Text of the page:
For an example of the former, check out the excellent Hated It (With You) from their debut album This.
Lead singer Brooke lends her voice to a variety of different characters over the course of This's brief 25-minute runtime. In Hated It, she's a woman walking out on her "horrible" partner in a new dress and a pair of pink shoes, the implication presumably being that she's heading down to a bar to get laid by someone else.
On the other side of climax we find Lullaby, a song that rolls along with the gentle turbulence of the tide and sounds like a well-appointed bedroom in a luxury apartment that overlooks the sea. As Lullaby unfolds, it calls to mind a pair of sweat-glazed lovers lying in bed together after a passionate lovemaking session and gradually slipping into a deep, satisfying post-coital slumber.
It's hard to say for certain whether Brooke and Aaron, the two halves of the Tammy locket, are themselves an item. Female-led music/culture website Audiofemme asked them about this in a Q&A published back in December, but they refrained from giving a straight answer:
AF: We MUST ask: are you guys a couple? I can’t tell because a lot of your songs are about toxic relationships.
Aaron: We love each other.
Brooke: Very much.It seems like the two of them want the exact nature of their relationship to remain a mystery; it could certainly go either way when their songs are the only evidence available. If they only love each other as friends, then their chemistry as a duo is quite remarkable - just check out the intertwining vocals on album highlight Doing Something Right, which sounds like a forgotten classic from some bygone golden age of chanteuses and bluesmen:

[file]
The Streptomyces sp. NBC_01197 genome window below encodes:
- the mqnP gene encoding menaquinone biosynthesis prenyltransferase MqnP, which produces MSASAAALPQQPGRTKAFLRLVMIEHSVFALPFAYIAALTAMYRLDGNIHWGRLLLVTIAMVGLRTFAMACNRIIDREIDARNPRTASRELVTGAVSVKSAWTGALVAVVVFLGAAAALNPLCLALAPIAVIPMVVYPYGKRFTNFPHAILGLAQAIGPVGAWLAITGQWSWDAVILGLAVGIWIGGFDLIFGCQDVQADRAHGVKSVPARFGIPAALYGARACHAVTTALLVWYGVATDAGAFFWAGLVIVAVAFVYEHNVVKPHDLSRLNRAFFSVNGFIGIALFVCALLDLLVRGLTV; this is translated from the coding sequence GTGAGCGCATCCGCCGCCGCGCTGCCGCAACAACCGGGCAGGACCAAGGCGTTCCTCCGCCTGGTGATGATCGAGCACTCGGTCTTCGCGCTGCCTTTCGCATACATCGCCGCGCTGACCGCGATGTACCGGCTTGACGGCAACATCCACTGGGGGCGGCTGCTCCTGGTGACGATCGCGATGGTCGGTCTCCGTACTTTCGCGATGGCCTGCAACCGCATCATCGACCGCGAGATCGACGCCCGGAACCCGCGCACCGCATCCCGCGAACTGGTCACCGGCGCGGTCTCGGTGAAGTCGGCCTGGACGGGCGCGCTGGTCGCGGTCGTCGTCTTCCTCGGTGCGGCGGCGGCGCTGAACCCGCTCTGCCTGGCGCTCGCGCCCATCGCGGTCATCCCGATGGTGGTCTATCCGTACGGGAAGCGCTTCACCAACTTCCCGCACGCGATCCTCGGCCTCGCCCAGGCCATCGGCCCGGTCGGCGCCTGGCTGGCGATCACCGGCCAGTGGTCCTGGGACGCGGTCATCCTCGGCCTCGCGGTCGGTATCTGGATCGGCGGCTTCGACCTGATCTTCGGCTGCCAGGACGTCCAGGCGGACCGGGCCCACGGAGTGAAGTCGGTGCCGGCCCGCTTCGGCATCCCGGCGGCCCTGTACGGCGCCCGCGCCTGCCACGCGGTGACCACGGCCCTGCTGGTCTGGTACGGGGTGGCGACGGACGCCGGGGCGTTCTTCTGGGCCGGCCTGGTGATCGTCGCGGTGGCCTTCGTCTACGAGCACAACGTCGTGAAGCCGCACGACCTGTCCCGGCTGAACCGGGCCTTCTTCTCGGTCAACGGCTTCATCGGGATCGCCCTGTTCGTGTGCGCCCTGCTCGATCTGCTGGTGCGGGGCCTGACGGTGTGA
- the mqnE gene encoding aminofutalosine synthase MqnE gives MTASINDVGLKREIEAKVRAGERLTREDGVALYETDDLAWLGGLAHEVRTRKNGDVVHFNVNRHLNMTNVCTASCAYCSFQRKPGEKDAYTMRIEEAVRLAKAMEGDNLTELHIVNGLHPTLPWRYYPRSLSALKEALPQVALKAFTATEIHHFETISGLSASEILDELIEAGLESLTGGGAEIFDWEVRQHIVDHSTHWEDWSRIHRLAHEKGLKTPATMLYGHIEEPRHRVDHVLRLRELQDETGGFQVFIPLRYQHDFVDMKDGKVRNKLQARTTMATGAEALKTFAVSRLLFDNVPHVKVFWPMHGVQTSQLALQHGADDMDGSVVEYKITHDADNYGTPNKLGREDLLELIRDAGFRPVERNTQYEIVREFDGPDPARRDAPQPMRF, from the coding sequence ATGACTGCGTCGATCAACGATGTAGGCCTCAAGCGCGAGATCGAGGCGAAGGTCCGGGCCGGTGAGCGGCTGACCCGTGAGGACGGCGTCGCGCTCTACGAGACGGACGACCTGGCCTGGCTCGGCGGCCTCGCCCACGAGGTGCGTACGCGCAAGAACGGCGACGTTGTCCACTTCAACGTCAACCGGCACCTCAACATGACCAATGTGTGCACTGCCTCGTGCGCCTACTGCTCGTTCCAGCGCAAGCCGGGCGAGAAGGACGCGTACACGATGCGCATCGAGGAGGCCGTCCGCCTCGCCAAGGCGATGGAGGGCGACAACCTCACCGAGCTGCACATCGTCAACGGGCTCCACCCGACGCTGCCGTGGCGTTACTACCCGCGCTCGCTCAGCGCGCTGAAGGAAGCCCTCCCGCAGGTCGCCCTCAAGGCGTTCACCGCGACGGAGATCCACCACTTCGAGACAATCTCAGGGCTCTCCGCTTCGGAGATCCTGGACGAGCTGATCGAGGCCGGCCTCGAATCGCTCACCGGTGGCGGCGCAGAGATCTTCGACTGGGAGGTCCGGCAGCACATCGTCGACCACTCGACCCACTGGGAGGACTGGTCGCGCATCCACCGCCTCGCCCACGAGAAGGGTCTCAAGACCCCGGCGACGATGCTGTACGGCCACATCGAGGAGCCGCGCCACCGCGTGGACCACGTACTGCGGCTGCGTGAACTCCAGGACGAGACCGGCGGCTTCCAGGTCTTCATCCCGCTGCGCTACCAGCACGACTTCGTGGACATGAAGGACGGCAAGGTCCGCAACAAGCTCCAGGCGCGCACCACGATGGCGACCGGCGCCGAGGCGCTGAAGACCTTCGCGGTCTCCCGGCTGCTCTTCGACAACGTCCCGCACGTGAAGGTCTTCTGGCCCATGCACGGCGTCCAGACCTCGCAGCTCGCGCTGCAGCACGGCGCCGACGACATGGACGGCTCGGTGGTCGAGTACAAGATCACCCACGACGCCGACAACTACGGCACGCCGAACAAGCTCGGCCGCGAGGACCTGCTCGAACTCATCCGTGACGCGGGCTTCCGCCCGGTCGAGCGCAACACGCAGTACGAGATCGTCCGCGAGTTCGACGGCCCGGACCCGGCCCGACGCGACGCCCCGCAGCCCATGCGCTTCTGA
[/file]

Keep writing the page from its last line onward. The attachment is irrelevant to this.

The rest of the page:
On the other hand, if they are a couple, perhaps the more remarkable thing is Brooke and Aaron's talent for writing songs about the sour side of love. Besides the relationship-nuking Hated It, there are two downtempo songs towards the end of the album that capture rather perfectly the melancholy feeling of watching your romantic connection with somebody decay like old rope. First there's Away for the Weekend, in which Brooke yearns for an escape from her stale relationship - an escape into the arms of someone else, perhaps. This sighing number is followed by the more intense ache of To- Alone, a break-up letter set gorgeously to music.
In this way, Tammy - rather than simply singing about sex - paint a far more complete picture of the stuff that happens around and in between each roll in the hay. With its laid-back country/folk sound, This is a lovely rainy-day listen, but it's also a very nice, nuanced portrait of all the highs and lows that can occur when two people hook up.